Kindness and Mercy included nonbelievers

The greatness of Islamic civilization in treating workers (and salves) becomes so clear when we see that the Prophet’s (peace be upon him) mercy included nonbelievers.
A young Jewish boy used to serve the Prophet (peace be upon him) and he became sick. So the Prophet went to visit him. He sat near his head and asked him to embrace Islam. The boy looked at his father, who was sitting there; the latter told him: Obey Abu-al-Qasim and the boy embraced Islam. The Prophet (peace be upon him) came out saying: “Praises be to Allah Who saved the boy from the Hell-fire.”[10]

These are some of the rights of slaves and workers that were consolidated by Islam and were applied by the Prophet of Islam (peace be upon him) in word and deed at a time that knew nothing but injustice, oppression and tyranny. This reflects truly the highness,  greatness and humanity of the Islamic civilization and Muslims.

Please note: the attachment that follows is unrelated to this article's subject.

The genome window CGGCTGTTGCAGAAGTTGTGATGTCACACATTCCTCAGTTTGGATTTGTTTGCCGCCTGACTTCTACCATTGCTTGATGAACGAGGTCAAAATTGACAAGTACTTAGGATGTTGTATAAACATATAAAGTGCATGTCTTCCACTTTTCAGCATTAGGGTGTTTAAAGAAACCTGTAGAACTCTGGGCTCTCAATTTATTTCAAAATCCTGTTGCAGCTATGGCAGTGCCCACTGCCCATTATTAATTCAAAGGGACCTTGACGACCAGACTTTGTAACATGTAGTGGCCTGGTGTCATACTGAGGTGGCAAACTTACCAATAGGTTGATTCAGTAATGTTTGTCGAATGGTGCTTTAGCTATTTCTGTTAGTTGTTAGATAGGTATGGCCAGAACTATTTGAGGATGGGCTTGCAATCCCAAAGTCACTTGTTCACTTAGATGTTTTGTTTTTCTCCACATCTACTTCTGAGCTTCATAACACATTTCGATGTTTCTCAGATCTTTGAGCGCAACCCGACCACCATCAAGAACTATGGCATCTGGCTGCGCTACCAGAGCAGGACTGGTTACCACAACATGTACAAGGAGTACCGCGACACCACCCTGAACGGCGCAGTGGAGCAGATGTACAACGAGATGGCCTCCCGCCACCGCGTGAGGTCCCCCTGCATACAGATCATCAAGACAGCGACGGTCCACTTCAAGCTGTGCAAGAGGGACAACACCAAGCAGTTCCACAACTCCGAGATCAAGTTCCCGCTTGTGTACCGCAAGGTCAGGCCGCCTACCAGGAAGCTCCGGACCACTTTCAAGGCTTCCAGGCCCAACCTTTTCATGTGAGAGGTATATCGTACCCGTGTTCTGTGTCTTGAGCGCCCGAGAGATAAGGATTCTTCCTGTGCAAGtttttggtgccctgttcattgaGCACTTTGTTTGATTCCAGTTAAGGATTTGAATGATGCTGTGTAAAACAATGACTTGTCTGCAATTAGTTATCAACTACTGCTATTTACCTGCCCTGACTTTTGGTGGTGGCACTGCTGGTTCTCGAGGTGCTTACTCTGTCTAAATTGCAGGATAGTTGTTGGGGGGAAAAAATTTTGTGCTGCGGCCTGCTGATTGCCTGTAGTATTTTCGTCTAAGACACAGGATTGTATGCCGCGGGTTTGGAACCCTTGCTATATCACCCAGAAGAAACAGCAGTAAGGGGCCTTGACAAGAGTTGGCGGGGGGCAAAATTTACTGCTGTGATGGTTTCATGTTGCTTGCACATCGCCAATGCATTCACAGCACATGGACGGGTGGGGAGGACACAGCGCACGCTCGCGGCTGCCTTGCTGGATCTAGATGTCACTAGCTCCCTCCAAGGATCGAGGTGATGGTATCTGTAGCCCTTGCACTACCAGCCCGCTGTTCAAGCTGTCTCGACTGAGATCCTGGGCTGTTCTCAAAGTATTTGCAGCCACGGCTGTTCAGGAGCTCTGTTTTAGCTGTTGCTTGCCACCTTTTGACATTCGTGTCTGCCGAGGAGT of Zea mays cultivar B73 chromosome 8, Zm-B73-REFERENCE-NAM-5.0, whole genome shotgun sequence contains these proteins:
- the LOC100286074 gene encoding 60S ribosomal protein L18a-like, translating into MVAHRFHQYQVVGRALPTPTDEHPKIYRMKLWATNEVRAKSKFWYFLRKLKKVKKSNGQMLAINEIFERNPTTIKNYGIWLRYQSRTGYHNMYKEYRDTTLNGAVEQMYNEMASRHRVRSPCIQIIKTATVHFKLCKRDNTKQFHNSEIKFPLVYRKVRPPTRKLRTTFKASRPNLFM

[1] Narrated by Al-Bukhari, chapter of Al-Iman (faith) (30), and Muslim, chapter of Al-Iyman wa Al-Nuzur (oath) (1661).

[2] Narrated by Ibn Majah on the authority of Abdullah ibn Umar (2443). Al-Albani said: correct; see: Mishkat Al-Masabih (2987).

[3] Narrated by Al-Bukhari on the authority of Abu-Hurayrah, chapter of Al-Byu’ (sales) (2114), Ibn Majah (2442), and Abu-Ya’la (6436).

[4] Narrated by Ibn Hibban on the authority of Amr ibn Hurayth (4314), and Abu-Ya’la (1472). Husayn Salim Asad said its transmitters are confident.

[5] Narrated by Al-Bukhari: Al-Adab Al-Mufrad 2/321 (568), and Al-Bayhaqi: Shu’ab Al-Iman (8188). Al-Albani said: correct; see: Sahih Al-Jami’ (5527).

[6] Narrated by Muslim, chapter of Al-Fada’il (good qualities) (2328), Abu-Dawud (4786), and Ibn Majah (1984).

[7] Narrated by Muslim, chapter of Al-Iman (1659), Abu-Dawud (5159), Al-Tirmizi (1948), Ahmad (22404), Al-Bukhari: Al-Adab Al-Mufrad 1/264 (173), and Al-Tabarani: Al-Mu’jam Al-Kabir (683).

[8] Narrated by Muslim, chapter of Al-Fada’il (2310), and Abu-Dawud (4773).

[9] Narrated by Ahmad (16627); Al-Hakim (2718) who said: this is a correct hadith on the condition of Muslim; and Al-Tayalisi (1173).

([10]) Narrated by Al-Bukhari on the authority of Anas ibn Malik: Chapter of Al-Jana’iz (funerals) (1290).